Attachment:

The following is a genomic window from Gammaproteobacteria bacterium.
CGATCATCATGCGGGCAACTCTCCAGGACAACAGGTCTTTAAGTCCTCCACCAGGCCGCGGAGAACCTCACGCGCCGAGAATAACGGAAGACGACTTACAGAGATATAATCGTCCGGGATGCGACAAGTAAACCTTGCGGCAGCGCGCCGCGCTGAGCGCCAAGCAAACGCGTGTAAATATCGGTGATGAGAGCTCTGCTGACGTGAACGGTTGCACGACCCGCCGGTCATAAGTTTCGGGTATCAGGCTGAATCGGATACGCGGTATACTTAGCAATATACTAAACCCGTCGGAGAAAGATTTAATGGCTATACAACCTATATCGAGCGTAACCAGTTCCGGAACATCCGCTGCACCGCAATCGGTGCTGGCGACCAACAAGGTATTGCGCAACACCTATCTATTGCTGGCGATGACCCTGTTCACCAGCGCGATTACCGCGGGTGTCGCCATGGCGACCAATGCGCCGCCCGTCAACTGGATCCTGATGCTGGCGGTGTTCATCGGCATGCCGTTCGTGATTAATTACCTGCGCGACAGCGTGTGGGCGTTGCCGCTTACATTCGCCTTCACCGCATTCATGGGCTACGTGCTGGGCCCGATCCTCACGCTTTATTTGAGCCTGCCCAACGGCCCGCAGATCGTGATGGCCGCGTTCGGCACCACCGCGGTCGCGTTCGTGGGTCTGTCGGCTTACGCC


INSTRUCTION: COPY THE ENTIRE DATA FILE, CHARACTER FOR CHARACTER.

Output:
The following is a genomic window from Gammaproteobacteria bacterium.
CGATCATCATGCGGGCAACTCTCCAGGACAACAGGTCTTTAAGTCCTCCACCAGGCCGCGGAGAACCTCACGCGCCGAGAATAACGGAAGACGACTTACAGAGATATAATCGTCCGGGATGCGACAAGTAAACCTTGCGGCAGCGCGCCGCGCTGAGCGCCAAGCAAACGCGTGTAAATATCGGTGATGAGAGCTCTGCTGACGTGAACGGTTGCACGACCCGCCGGTCATAAGTTTCGGGTATCAGGCTGAATCGGATACGCGGTATACTTAGCAATATACTAAACCCGTCGGAGAAAGATTTAATGGCTATACAACCTATATCGAGCGTAACCAGTTCCGGAACATCCGCTGCACCGCAATCGGTGCTGGCGACCAACAAGGTATTGCGCAACACCTATCTATTGCTGGCGATGACCCTGTTCACCAGCGCGATTACCGCGGGTGTCGCCATGGCGACCAATGCGCCGCCCGTCAACTGGATCCTGATGCTGGCGGTGTTCATCGGCATGCCGTTCGTGATTAATTACCTGCGCGACAGCGTGTGGGCGTTGCCGCTTACATTCGCCTTCACCGCATTCATGGGCTACGTGCTGGGCCCGATCCTCACGCTTTATTTGAGCCTGCCCAACGGCCCGCAGATCGTGATGGCCGCGTTCGGCACCACCGCGGTCGCGTTCGTGGGTCTGTCGGCTTACGCC